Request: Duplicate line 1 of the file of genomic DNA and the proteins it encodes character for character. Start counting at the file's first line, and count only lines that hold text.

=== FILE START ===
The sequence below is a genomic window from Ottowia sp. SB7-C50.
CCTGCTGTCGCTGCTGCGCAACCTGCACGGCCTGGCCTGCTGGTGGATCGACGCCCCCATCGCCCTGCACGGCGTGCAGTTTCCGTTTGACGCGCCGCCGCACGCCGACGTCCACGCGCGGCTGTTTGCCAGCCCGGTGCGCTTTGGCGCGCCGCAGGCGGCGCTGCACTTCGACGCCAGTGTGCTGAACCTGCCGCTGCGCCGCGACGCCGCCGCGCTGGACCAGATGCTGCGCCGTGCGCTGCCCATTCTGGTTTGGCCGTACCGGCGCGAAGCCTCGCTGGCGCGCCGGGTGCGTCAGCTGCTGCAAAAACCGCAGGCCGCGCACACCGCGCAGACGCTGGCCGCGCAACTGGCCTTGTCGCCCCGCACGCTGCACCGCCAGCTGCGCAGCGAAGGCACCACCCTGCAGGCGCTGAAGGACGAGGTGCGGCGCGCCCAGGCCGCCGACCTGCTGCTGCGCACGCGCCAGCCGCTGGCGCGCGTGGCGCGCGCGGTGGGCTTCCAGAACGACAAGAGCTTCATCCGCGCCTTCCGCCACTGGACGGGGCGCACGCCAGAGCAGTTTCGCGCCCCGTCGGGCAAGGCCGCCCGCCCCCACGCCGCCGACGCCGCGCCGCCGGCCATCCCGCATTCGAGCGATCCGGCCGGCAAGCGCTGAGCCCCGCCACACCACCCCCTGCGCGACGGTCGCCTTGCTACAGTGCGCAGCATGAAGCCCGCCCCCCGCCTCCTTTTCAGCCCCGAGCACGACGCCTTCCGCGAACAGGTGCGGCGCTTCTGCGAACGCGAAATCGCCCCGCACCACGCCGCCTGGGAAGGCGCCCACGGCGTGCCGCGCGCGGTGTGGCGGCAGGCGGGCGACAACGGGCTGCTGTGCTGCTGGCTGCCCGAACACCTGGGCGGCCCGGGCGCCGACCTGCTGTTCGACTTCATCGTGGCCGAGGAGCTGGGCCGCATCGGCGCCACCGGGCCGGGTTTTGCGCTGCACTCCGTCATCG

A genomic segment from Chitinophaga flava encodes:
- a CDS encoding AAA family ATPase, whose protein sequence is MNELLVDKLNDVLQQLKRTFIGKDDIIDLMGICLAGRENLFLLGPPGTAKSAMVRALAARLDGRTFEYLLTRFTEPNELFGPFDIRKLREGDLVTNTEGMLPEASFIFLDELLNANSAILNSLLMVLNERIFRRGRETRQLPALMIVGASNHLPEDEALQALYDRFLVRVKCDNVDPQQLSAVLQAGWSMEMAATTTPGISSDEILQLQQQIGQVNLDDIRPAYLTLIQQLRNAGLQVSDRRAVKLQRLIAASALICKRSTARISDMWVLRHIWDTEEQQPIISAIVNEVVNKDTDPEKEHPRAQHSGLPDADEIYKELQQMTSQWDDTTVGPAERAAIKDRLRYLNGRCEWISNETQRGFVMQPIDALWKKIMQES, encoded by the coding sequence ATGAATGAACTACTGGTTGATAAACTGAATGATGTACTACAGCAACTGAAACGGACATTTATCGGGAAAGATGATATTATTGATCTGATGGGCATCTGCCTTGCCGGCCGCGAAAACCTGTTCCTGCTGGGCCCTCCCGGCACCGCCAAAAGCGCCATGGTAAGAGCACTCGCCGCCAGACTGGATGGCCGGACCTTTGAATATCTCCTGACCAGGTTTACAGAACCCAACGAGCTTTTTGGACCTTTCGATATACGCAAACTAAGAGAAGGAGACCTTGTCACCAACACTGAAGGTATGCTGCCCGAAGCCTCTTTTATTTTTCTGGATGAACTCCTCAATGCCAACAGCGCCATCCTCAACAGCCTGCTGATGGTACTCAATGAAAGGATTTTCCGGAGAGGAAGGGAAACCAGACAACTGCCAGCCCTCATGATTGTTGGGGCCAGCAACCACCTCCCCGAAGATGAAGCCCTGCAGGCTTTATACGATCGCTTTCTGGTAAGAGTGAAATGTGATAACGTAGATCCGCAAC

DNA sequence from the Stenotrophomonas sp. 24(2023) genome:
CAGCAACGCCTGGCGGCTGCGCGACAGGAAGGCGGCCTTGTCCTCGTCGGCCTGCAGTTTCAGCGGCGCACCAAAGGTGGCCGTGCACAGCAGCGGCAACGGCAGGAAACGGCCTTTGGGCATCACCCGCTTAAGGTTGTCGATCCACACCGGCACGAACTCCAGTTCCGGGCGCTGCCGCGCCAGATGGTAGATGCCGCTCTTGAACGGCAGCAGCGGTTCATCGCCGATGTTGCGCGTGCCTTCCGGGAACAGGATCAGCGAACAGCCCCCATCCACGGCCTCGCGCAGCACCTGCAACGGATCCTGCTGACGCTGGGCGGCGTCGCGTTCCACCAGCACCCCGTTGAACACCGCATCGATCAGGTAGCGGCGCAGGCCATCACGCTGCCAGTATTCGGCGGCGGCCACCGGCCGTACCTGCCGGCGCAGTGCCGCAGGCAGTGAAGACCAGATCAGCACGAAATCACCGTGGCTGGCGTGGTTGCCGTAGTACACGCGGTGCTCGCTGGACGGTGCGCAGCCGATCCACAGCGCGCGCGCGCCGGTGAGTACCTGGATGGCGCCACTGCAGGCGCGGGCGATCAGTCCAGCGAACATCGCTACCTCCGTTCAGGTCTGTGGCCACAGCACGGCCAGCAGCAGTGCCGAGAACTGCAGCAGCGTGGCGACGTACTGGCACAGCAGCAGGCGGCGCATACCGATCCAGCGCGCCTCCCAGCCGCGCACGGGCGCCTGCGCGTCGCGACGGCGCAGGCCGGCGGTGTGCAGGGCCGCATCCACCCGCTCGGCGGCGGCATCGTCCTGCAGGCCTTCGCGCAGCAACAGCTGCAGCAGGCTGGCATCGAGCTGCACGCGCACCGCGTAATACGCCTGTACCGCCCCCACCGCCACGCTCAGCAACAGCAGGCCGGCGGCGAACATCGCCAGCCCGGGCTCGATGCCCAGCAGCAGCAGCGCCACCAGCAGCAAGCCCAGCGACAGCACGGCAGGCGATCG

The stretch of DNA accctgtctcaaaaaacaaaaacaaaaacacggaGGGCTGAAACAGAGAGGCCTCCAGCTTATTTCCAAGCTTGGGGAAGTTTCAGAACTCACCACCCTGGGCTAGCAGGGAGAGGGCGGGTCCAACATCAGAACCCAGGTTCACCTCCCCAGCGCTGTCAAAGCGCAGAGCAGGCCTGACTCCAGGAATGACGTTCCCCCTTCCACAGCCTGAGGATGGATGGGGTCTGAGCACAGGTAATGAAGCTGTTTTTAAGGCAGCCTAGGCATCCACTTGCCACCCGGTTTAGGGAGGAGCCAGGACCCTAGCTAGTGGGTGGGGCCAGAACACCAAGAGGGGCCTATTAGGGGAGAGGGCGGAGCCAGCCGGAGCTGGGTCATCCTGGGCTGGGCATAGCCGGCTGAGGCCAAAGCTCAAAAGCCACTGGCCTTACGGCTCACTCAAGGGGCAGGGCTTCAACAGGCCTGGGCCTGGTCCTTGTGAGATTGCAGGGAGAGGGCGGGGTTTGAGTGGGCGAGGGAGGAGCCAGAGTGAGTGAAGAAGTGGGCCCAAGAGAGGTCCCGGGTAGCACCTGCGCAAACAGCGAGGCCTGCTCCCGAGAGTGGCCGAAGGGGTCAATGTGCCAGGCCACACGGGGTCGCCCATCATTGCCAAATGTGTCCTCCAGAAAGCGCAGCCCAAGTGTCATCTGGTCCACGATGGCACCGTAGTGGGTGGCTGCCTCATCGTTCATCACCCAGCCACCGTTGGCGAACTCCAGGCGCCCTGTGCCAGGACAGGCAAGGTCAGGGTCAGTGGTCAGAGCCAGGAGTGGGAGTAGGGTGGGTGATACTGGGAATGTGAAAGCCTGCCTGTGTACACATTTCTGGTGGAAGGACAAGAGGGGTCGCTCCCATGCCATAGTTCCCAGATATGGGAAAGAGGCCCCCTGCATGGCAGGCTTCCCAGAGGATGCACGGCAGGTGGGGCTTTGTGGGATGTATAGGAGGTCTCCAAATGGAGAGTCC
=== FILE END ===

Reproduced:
The sequence below is a genomic window from Ottowia sp. SB7-C50.